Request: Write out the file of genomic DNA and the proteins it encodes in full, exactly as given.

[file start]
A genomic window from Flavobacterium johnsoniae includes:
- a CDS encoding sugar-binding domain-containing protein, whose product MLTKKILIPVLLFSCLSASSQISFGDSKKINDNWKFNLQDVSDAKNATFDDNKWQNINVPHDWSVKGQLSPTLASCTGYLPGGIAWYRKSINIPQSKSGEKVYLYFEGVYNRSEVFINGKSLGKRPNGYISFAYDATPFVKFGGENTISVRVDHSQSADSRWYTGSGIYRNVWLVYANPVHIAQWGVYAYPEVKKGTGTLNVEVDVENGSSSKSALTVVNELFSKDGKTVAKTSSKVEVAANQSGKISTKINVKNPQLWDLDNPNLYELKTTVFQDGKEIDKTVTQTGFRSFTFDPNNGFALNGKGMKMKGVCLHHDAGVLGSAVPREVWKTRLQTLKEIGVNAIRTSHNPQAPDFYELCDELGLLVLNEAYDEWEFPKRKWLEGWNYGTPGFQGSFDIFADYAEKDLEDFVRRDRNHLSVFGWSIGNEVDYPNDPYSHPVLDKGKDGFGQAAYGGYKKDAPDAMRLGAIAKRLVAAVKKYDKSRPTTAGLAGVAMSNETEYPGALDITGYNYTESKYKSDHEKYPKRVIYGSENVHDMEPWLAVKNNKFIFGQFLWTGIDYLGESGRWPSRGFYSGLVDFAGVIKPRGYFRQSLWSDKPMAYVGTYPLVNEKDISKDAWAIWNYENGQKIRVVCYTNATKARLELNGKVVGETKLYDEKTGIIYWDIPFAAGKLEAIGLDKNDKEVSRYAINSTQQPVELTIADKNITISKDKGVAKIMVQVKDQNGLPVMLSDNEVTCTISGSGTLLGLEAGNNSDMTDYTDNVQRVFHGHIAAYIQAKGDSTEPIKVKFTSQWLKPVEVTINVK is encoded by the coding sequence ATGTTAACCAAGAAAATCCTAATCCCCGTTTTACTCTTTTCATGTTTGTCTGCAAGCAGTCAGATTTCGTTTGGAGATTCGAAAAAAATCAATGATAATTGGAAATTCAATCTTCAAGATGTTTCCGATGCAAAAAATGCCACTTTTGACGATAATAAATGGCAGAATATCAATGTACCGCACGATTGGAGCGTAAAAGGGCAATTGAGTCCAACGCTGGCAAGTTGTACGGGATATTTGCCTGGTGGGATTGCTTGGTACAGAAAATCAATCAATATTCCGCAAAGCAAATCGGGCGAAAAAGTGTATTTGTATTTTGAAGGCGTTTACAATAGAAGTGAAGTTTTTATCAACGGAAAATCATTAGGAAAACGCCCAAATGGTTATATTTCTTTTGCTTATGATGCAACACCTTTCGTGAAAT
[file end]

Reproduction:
A genomic window from Flavobacterium johnsoniae includes:
- a CDS encoding sugar-binding domain-containing protein, whose product MLTKKILIPVLLFSCLSASSQISFGDSKKINDNWKFNLQDVSDAKNATFDDNKWQNINVPHDWSVKGQLSPTLASCTGYLPGGIAWYRKSINIPQSKSGEKVYLYFEGVYNRSEVFINGKSLGKRPNGYISFAYDATPFVKFGGENTISVRVDHSQSADSRWYTGSGIYRNVWLVYANPVHIAQWGVYAYPEVKKGTGTLNVEVDVENGSSSKSALTVVNELFSKDGKTVAKTSSKVEVAANQSGKISTKINVKNPQLWDLDNPNLYELKTTVFQDGKEIDKTVTQTGFRSFTFDPNNGFALNGKGMKMKGVCLHHDAGVLGSAVPREVWKTRLQTLKEIGVNAIRTSHNPQAPDFYELCDELGLLVLNEAYDEWEFPKRKWLEGWNYGTPGFQGSFDIFADYAEKDLEDFVRRDRNHLSVFGWSIGNEVDYPNDPYSHPVLDKGKDGFGQAAYGGYKKDAPDAMRLGAIAKRLVAAVKKYDKSRPTTAGLAGVAMSNETEYPGALDITGYNYTESKYKSDHEKYPKRVIYGSENVHDMEPWLAVKNNKFIFGQFLWTGIDYLGESGRWPSRGFYSGLVDFAGVIKPRGYFRQSLWSDKPMAYVGTYPLVNEKDISKDAWAIWNYENGQKIRVVCYTNATKARLELNGKVVGETKLYDEKTGIIYWDIPFAAGKLEAIGLDKNDKEVSRYAINSTQQPVELTIADKNITISKDKGVAKIMVQVKDQNGLPVMLSDNEVTCTISGSGTLLGLEAGNNSDMTDYTDNVQRVFHGHIAAYIQAKGDSTEPIKVKFTSQWLKPVEVTINVK is encoded by the coding sequence ATGTTAACCAAGAAAATCCTAATCCCCGTTTTACTCTTTTCATGTTTGTCTGCAAGCAGTCAGATTTCGTTTGGAGATTCGAAAAAAATCAATGATAATTGGAAATTCAATCTTCAAGATGTTTCCGATGCAAAAAATGCCACTTTTGACGATAATAAATGGCAGAATATCAATGTACCGCACGATTGGAGCGTAAAAGGGCAATTGAGTCCAACGCTGGCAAGTTGTACGGGATATTTGCCTGGTGGGATTGCTTGGTACAGAAAATCAATCAATATTCCGCAAAGCAAATCGGGCGAAAAAGTGTATTTGTATTTTGAAGGCGTTTACAATAGAAGTGAAGTTTTTATCAACGGAAAATCATTAGGAAAACGCCCAAATGGTTATATTTCTTTTGCTTATGATGCAACACCTTTCGTGAAAT